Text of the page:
Derek Jeter: Mr. Overrated? 1


So here is a sneak peek at a chapter that I have written for my book. The title of the book is Diamond Destruction: How Greed, The Media and Steroids Ruined Our Game. Let me know what you guys think.

This specific chapter is called “Derek Jeter: Mr. Overrated?” which I am sure is going to be a big hit amongst my Yankee friends. Maybe this is my own way of removing the closet Yankee fan label or the fact that I never fell for the Jeter hype in the first place. Not really sure what it was but I never thought he is this superstar that everyone makes him out to be. Just think about Jeter who does not put up any big numbers and plays shortstop – if he put up these numbers for a team like Kansas City Royals or another lower tier team by today’s standings, no one would even know who Derek Jeter is. He was quite fortunate to fall into a perfect place with the Yankees who had stars and he was just a very small piece who didn’t even play that big of a role in their ultimate success.

Anyways, enjoy the chapter. I might release more as I go along but feel free to criticize, point out errors or add any other input you may have on this. If you want to read everything I have, feel free to contact me. So far I would say I have about 50 pages worth written and I’m still looking for more people to read it, rip it to shreds so I can improve on it.

I will not waste much time in making my point very clear regarding this chapter. I have long stated and still stand by the statement that Derek Sanderson Jeter, also known as Mr. November to many fans around the country, is one of the most overrated and overhyped baseball players to play the game in my lifetime. Certainly it does not help that he was drafted for the Evil Empire but that doesn’t mean that I don’t like every single player who has put on a pinstripe. There are plenty of Yankees who I have great admiration for and hoped that they had played for my favorite team.

I will not mention every single player but the list does include Thurman Munson who was a six-time All Star and became the third Yankee catcher to win the MVP award. A player who I obviously didn’t get to see play but from footages shown on YES Network and the documentaries on him makes me truly realize the type leader and Yankee he was. Paul O’Neill is another and fortunately I got to watch him play towards the end of his career. He is one of my all time favorite Yankees and watching him play out in RF, watching him show off his frustration after a strikeout is unforgettable and let’s not forget his farewell. A sold out crowd chanted “Paul O’Neill” for the entire top half of the ninth inning in Game 5 of the 2001 World Series which was going to be his last game at Yankee Stadium. O’Neill admitted later on that he had goose bumps and wanted nothing more than to win the game on a homerun to tip his cap to the fans one last time.

He was drafted #6 overall in the 1992 amateur draft by the New York Yankees behind the less than spectacular talents of Phil Nevin, Paul Shuey, B.J. Wallace, Jeffrey Hammonds and Chad Mottola which really goes to show how much of a crap shoot the Major League Baseball draft really is.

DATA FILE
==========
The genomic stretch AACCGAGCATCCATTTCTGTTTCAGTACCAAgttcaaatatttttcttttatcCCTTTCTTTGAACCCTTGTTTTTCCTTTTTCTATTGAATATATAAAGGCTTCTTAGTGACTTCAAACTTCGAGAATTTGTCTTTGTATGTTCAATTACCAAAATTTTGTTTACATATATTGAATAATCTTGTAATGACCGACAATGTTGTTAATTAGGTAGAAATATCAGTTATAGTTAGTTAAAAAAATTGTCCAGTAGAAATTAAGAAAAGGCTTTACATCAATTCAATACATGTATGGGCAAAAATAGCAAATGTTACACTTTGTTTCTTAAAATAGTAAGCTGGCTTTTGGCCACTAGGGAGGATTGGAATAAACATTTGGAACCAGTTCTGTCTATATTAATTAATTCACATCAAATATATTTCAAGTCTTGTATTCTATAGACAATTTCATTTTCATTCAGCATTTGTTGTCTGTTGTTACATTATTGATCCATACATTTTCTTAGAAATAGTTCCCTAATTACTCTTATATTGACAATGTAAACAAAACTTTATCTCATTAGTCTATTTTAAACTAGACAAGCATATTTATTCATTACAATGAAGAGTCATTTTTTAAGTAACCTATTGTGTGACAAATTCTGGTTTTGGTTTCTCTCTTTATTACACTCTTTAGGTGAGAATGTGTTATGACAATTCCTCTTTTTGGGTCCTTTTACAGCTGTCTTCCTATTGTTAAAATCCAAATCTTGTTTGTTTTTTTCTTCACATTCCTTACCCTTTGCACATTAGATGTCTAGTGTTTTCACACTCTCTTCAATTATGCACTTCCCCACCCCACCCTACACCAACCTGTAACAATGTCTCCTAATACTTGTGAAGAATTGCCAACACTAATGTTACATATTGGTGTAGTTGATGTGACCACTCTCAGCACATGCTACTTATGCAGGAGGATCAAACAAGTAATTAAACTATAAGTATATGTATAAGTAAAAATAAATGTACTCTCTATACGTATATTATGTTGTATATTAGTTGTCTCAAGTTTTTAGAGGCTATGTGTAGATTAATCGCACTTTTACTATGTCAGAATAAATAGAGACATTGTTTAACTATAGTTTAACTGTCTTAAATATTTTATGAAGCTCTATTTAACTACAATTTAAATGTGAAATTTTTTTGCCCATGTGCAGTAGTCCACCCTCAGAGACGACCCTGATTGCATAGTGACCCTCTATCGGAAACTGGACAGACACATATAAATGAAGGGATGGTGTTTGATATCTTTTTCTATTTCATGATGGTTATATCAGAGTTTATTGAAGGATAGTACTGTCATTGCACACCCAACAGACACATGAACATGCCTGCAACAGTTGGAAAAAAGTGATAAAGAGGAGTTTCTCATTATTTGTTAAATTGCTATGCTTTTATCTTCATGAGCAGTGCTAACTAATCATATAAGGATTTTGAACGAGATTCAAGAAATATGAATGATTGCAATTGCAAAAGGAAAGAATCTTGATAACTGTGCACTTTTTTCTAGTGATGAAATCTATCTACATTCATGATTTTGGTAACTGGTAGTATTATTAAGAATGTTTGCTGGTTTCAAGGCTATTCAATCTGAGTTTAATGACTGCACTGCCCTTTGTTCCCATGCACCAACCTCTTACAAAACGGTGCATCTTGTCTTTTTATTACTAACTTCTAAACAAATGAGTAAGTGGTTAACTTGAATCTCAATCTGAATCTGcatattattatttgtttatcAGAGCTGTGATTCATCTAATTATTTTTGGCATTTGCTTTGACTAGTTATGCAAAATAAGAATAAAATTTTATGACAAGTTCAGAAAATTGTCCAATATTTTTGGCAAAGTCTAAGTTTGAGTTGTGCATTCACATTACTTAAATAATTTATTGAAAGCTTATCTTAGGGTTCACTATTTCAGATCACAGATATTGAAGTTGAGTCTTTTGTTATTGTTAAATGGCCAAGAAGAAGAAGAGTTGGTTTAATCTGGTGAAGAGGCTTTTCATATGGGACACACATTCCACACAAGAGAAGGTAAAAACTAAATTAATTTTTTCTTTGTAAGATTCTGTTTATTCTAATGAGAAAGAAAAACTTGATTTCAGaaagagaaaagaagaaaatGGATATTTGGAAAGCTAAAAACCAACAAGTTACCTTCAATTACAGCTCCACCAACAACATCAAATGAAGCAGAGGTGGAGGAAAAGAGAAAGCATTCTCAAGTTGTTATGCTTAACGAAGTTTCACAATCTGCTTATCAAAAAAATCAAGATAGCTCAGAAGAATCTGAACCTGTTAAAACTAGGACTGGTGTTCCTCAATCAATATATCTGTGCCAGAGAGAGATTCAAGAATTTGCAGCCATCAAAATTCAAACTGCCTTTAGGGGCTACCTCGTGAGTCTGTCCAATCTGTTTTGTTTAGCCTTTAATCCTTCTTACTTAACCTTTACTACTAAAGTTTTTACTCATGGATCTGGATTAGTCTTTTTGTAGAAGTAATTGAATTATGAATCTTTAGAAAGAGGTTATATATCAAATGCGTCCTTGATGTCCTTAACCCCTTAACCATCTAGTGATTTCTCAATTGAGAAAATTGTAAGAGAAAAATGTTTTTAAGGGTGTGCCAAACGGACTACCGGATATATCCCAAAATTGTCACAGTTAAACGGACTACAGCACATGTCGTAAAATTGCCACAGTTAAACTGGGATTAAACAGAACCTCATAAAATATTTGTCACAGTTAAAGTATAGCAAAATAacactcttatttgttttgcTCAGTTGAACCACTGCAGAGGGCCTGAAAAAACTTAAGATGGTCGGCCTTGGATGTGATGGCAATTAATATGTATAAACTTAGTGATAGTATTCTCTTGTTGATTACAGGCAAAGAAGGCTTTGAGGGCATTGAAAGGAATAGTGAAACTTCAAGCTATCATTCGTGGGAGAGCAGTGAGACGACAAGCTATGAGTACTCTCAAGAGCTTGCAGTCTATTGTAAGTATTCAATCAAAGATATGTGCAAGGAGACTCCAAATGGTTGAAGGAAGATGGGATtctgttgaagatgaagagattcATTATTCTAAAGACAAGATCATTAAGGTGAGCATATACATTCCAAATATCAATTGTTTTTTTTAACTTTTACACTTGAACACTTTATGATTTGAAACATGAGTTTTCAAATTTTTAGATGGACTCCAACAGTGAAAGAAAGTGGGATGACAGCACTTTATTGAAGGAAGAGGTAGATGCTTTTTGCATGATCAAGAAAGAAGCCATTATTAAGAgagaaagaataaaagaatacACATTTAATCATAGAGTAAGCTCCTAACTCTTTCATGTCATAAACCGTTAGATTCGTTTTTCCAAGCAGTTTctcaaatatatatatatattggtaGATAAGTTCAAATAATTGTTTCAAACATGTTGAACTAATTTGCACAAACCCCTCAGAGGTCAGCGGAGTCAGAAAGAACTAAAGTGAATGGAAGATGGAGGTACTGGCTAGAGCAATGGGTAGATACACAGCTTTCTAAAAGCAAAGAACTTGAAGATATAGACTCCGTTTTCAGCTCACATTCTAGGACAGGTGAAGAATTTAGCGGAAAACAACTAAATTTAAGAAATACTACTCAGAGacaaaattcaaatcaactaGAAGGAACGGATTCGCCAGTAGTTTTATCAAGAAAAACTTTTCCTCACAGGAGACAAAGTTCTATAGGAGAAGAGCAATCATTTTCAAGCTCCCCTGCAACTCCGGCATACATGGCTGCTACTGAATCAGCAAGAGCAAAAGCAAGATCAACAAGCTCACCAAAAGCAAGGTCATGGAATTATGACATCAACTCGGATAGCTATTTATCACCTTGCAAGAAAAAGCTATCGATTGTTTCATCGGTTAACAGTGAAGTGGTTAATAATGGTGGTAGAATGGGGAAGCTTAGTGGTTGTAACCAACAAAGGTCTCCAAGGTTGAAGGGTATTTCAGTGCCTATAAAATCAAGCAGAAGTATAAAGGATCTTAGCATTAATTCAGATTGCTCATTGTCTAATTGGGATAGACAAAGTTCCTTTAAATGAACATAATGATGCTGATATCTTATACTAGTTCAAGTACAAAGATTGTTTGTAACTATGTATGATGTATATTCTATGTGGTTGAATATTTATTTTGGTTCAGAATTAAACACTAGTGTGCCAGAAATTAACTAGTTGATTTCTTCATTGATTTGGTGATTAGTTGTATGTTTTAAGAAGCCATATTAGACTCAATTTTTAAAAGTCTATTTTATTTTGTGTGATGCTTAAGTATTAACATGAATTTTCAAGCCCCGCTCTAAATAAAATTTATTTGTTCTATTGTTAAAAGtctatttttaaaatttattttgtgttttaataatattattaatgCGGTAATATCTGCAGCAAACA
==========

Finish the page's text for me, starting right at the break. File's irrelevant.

Drafted by the Houston Astros #1 overall and playing for 6 other Major League ball clubs, Phil Nevin had an injury plagued career where he was really productive in only two full seasons. A career .270 hitter averaging 17 homeruns and 60 RBIs over 12 seasons only showed why he was drafted #1 overall in 2000 and 2001. In those two years, he averaged to be a .305 hitter and had a total of 72 homeruns and 233 RBIs. 2001 was the lone year he made the All-Star team as well as the only time he finished in the top 10 for HRs and RBIs with 41 and 126. He seemingly compiled a third of his career numbers during that two year stretch and never really got going afterwards. He only managed to play over 100 games in only seven of the 12 years that he was in the big league and 75 games or less in four of them. Interestingly enough, he accumulated 53 of his 112 career errors during the two year run where he was on a tear offensively. So much for the theory that a player’s defense will pick up as his batting gets hot.

I remember moving to the United States during the first month of the 2000 MLB season and in those first two years here Nevin was a hit on ESPN and baseball shows and let us not forget that he was a great asset for anyone’s fantasy baseball team.

Paul Shuey played the majority of his career for the Cleveland Indians from 1994 to 2002 before being traded to the Los Angeles Dodgers in 2002 and attempting a brief comeback with the Baltimore Orioles in 2007 after a 3 year layoff. He never amounted to anything more than an average reliever compiling stats of 45-28 with a 3.78 ERA in 11 years.

B.J. Wallace, a left-handed pitcher, never played a game in the majors after being drafted by the Montreal Expos.

Jeffrey Hammonds was drafted by the Orioles and played 5+ seasons for them before going to play for 5 other teams in a span of 8 years. A career .272 hitter, his one remarkable season came in 2000 where he finished 4th in the league in batting with a .335 average while hitting 20 homeruns and driving in 106 runs even though his Rockies finished 15 games out of the division that year.

Chad Mottola played 5 seasons for 4 different teams but played in two consecutive seasons only once. He made the roster in 1996 for the Cincinnati Reds, 2000 and 2006 for the Toronto Blue Jays, 2001 for the Florida Marlins and 2004 for the Orioles. He played a grand total of 59 games, batting .200 with 4 HRs and 12 RBIs.

Now with all those sure fire Hall of Famers behind us, let me explain why Derek Jeter is one of the most overrated player in the game today, if not the most. First of all, there is no argument that he is a good and talented player. You just don’t bat over .300 for your career with a 162 game average of over 120 runs scored and 80 runs batted in by luck for over 14 years. He’s had a tremendous career so far, winning four World Series Championships in his first five seasons in the Major Leagues is definitely no small feat. He also has a .309 batting average in the post season with 17 HRs and 49 RBI which may look good but put that into perspective. He has played 123 post season games which nearly an entire regular season’s worth of games in the playoffs. I can overlook the HRs because that is right around his regular season average but a mere 49 RBIs? Also, he has nearly a 100 strikeouts compared to only 50 walks. That may look bad for just his post season numbers but his walk to strikeout ratio is just as awful during the regular season. If you take his career numbers and pull out 162 game averages for them, it comes out to 113 strikeouts and only 66 walks. For someone who has batted number two in the order for pretty much his entire career, he has consistently ranked in the top 10 in the league for strikeouts and has had 8 seasons over 100 strikeouts in a season and he was “fortunate” enough to finish another three seasons with 99 on the year. So that is 11 out of the 14 seasons with at least 99 whiffs for Mr. Jeter.